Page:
Off-campus UMass Amherst users: To download dissertations, please use the following link to log into our proxy server with your UMass Amherst user name and password.
Non-UMass Amherst users, please click the view more button below to purchase a copy of this dissertation from Proquest.
(Some titles may also be available free of charge in our Open Access Dissertation Collection, so please check there first.)
Earth remote sensing with an electrically scanned thinned array radiometer
The verification of the Electrically Scanned Thinned Array Radiometer (ESTAR) sensor for remote sensing of soil moisture is presented, and its ability to measure ocean salinity is examined. The research and development that led to verification are presented, beginning with the development of a linearly polarized thinned array, and continuing with the reconstruction of complex correlators, calibration signal distribution, and instrument packaging. Experimental results from two airborne soil moisture campaigns are presented: the first serves to quantitatively verify ESTAR soil moisture capability by comparison with an accepted model and by comparison with another operational sensor; the second demonstrates qualitatively the continuing utility of ESTAR for soil moisture under a variety of soil conditions. Salinity data are presented that suggest an ability to resolve changes in ocean salinity. As the second soil moisture experiment and the salinity experiment are quite recent, full analysis is deferred until more complete in situ data become available. Practical comments on ESTAR experimentation are included in the appendices. ^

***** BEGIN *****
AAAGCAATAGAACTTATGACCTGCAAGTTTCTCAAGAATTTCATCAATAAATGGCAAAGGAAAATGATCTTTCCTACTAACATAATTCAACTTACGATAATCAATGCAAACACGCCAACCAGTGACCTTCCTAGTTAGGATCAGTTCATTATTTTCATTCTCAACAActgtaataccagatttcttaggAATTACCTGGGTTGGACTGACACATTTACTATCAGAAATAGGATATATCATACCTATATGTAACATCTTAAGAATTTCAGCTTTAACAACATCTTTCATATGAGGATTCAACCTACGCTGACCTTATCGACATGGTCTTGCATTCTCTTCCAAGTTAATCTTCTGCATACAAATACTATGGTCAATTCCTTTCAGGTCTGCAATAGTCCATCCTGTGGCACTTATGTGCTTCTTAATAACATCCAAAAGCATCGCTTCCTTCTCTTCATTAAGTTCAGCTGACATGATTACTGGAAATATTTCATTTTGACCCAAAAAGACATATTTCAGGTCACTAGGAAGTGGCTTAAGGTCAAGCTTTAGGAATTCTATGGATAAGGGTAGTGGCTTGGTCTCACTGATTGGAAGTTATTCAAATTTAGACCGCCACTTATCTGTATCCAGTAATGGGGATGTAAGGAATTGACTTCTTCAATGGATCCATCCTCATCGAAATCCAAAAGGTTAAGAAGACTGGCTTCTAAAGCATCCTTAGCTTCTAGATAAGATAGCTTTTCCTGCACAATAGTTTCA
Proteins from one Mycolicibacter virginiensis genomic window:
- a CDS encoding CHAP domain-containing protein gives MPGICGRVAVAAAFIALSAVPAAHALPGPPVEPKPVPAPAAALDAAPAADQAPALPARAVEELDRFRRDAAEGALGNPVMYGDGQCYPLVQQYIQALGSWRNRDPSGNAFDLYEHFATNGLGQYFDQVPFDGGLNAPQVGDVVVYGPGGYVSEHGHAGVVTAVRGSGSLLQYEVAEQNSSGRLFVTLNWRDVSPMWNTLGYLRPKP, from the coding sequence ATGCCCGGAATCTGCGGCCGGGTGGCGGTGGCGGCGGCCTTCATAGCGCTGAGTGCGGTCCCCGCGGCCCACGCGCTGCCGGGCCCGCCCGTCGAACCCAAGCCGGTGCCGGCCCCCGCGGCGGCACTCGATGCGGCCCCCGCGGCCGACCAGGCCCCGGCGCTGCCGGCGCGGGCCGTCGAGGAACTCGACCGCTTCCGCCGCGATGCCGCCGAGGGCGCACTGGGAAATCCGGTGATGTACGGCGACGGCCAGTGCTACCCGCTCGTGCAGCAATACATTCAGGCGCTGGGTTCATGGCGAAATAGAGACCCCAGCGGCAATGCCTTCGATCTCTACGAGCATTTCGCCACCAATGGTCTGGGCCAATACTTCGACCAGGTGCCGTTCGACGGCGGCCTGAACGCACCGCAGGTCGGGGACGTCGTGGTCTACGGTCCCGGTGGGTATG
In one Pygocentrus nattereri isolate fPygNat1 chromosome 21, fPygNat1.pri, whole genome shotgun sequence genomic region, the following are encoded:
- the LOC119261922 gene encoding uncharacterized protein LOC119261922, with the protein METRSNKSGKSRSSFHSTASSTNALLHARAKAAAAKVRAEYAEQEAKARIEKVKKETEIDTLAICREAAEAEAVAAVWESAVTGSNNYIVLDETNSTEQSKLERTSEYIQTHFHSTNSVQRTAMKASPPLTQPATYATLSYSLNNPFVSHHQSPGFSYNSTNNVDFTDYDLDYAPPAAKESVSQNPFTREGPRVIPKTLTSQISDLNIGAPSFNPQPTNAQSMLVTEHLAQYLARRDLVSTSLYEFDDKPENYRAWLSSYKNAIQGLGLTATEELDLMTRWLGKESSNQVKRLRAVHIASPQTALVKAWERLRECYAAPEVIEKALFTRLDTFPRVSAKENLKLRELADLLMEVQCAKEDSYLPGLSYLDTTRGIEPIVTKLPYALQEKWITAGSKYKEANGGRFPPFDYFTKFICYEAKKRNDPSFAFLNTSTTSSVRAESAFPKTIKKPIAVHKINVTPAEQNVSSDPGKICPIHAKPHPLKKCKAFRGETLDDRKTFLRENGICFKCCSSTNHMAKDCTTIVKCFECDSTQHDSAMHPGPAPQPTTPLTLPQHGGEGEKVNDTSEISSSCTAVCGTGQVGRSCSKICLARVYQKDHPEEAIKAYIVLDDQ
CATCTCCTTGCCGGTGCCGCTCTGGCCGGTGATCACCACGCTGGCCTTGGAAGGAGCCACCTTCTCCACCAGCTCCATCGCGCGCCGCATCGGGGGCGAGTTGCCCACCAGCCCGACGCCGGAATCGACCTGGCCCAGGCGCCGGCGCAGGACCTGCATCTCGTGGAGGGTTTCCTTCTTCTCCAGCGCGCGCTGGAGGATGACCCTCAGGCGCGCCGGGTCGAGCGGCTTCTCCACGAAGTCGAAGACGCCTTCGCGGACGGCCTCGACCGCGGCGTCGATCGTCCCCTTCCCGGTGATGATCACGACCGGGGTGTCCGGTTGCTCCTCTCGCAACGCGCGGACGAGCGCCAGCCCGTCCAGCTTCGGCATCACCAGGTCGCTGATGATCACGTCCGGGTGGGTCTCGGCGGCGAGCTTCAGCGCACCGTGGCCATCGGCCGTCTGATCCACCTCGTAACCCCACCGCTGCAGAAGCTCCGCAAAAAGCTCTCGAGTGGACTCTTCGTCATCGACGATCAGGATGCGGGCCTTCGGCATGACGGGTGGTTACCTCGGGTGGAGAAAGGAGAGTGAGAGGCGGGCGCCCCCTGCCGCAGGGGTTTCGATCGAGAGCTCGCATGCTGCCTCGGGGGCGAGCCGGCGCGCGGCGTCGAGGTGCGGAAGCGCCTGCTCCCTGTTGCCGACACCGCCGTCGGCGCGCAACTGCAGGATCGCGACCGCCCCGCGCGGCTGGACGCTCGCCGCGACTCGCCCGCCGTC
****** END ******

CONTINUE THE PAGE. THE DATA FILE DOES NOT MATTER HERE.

Geophysics|Engineering, Aerospace|Engineering, Electronics and Electrical|Remote Sensing
Andrew James Griffis,
"Earth remote sensing with an electrically scanned thinned array radiometer"
(January 1, 1993).
Doctoral Dissertations Available from Proquest.